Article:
BLACK-OR-WHITE logic is used in math. you can't use math in the real world(and i love math btw.).
the world is not black and white, it also have the colors green, yellow, and gray.
btw. how did you know about the teapot? have you seen it? have you any conclusive proof that it does not exist? your answer is incorrect, "no" is not the answer. the correct answer is "i don't know".
you see there is "i don't know"-answers in math. yet-to-proven/disproven theorems for example.
In computer science, you can also prove, that its impossible to prove/disprove something(like the halting problem).
conclusion: B-OR-W logic sucks. and can not always be applied to the real world, or even the math/science-world.
You are bringing into the mix a different meaning of color than the one we discuss. When we spoke about the world being Black-and-White, we didn't mean a physical color, but a two state property of logic called the "Law of Excluded Middle", meaning that there is no third state between true or false.
Only maths are strictly logical. And I'm not the one who brought logic in this thread, anyway.
Occam's razzor is a logical principle. It's not an axiom of Zermel-Fraenkel theory, for instance. It doesn't have to be one of them to be widely accepted as logical principle.
If only mathematicians can have an opinion about the universe, then no wonder religion has so much success.
There is a theory that all our knowledge about the world is developed in a black-and-white logic, in an incremental, hierarchical process. This theory, developed by Ayn Rand, is called "The Objectivist Epistemology".
its only saying some thing about the likelihood for a teapot around Jupiter, you still don't have any conclusive proof.
my personal opinion about the teapot: "lol, there is no teapot"
the strictly logical conclusion about the teapot: "i don't know"
the agnostic view of the teapot: "i don't know, and it doesn't matter"
You don't have to prove any arbitrary statement is false. A person who claims it must prove it to you. The position "I don't know" in reality is as good as "No". To continue with the flying teapot example, if you are an engineer designing a satellite, you don't have to account for the teapot in your formulas.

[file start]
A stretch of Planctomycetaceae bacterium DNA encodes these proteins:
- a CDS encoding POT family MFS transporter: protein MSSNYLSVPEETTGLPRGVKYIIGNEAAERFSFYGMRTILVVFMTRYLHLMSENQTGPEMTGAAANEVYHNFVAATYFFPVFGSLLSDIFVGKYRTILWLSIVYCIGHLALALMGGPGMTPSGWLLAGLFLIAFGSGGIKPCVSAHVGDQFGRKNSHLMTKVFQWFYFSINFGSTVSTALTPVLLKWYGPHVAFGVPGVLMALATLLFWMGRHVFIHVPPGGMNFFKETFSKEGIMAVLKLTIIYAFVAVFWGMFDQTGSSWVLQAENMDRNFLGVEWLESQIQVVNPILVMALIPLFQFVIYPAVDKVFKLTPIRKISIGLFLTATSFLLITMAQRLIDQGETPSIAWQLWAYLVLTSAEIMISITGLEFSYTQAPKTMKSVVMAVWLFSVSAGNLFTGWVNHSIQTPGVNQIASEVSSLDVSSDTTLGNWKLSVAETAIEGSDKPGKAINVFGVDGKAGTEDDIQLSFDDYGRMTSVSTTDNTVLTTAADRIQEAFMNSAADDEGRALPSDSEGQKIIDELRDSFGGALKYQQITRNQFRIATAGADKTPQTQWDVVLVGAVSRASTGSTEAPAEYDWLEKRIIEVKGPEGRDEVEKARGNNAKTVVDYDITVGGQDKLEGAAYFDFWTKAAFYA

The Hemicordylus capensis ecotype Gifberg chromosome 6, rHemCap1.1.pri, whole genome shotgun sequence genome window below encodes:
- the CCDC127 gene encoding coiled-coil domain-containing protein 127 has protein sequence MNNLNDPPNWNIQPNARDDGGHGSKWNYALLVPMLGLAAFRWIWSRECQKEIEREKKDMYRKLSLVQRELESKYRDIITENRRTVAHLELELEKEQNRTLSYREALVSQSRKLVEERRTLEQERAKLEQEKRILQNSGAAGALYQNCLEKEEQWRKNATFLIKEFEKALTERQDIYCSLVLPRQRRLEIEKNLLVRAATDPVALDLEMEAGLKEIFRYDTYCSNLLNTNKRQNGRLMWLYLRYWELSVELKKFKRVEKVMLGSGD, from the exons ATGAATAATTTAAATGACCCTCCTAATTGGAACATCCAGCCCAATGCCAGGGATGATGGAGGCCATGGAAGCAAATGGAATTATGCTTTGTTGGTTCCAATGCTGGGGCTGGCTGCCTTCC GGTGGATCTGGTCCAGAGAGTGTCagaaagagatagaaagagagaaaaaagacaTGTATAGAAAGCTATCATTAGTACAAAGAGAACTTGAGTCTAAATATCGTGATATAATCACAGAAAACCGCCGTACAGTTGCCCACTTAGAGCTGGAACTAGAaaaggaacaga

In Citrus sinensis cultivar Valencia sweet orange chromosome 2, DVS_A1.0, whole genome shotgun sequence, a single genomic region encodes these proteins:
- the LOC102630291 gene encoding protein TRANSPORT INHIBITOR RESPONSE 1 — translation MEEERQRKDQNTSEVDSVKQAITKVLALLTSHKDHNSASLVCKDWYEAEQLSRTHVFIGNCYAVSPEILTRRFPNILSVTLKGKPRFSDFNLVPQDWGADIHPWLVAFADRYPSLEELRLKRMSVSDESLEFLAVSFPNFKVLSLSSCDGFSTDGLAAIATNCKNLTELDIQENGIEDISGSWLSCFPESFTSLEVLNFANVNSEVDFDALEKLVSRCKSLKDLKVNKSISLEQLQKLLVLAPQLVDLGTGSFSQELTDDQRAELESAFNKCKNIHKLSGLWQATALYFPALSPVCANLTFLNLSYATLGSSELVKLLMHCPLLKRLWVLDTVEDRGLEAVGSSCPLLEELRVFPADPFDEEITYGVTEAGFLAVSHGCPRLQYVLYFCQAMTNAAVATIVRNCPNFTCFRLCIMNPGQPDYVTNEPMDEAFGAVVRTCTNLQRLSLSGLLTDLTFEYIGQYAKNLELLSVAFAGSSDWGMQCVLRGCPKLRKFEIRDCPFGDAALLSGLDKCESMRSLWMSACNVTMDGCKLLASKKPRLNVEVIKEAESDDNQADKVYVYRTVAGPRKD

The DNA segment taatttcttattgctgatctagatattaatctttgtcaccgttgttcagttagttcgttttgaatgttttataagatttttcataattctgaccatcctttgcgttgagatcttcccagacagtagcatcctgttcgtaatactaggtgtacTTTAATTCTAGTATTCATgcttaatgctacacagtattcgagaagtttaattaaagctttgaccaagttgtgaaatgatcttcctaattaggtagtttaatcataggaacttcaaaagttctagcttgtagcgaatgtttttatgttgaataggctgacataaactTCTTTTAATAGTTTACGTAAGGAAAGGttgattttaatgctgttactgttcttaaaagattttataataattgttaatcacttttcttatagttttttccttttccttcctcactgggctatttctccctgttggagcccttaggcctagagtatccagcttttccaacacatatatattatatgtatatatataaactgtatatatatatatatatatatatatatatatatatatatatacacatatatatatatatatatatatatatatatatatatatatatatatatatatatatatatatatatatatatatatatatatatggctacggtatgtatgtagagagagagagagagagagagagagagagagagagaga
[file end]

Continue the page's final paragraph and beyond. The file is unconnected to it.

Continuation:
The flying teapot and the concept of god is a fantasy, by definition, since it comes out of a mental construction. God was never observed by anyone. There is nothing wrong with fantasy, just like there is nothing wrong in a fantastic dream. However, you are supposed to use the fantasy to develop an application to the real world. Not to declare that your fantasy is part of reality just because you have imagined it. Your argument for the existence of god is: "I imagine it, therefore it exists". Or, "I and 6 billion people imagine it", therefore it exists.
And the worst thing you can do with fantasy, is to bring it into reality in a form of Law. Since fantasy does not require proof, you can think up any Law whatever, even if it contradicts another law. In particular, it could contradict the Laws defined by the objective, observable nature, the ones you can really prove -- the tendency of living beings to try to stay alive and enjoy life to the fullest potential of their biological ability, and do whatever they can to achieve it. Hence, for a tree it is to strive for sun light, for a lion it is a tendency to kill prey, and to a human it is to create. To "Live and Prosper" in the words of Spock.
The logical axiom that is the basis for bringing fantasy into reality is the concept that individual is less than a community. It probably came through observing ant colonies. Our armies model this system very closely. However, this theory does not account the fact that a human is much more intelligent than an ant, and depending on the task, two humans can achieve more independently than working together. A historical example is Edison and Tesla. If Tesla would have joined Edison, he would not have developed AC Power Transmission. This not to say that any form of cooperation is bad. The cooperation of people to create a combined product from different pieces has worked very well, but only in the context of capitalism. This system allows every person to excel in doing of his little piece, since he is motivated to innovate.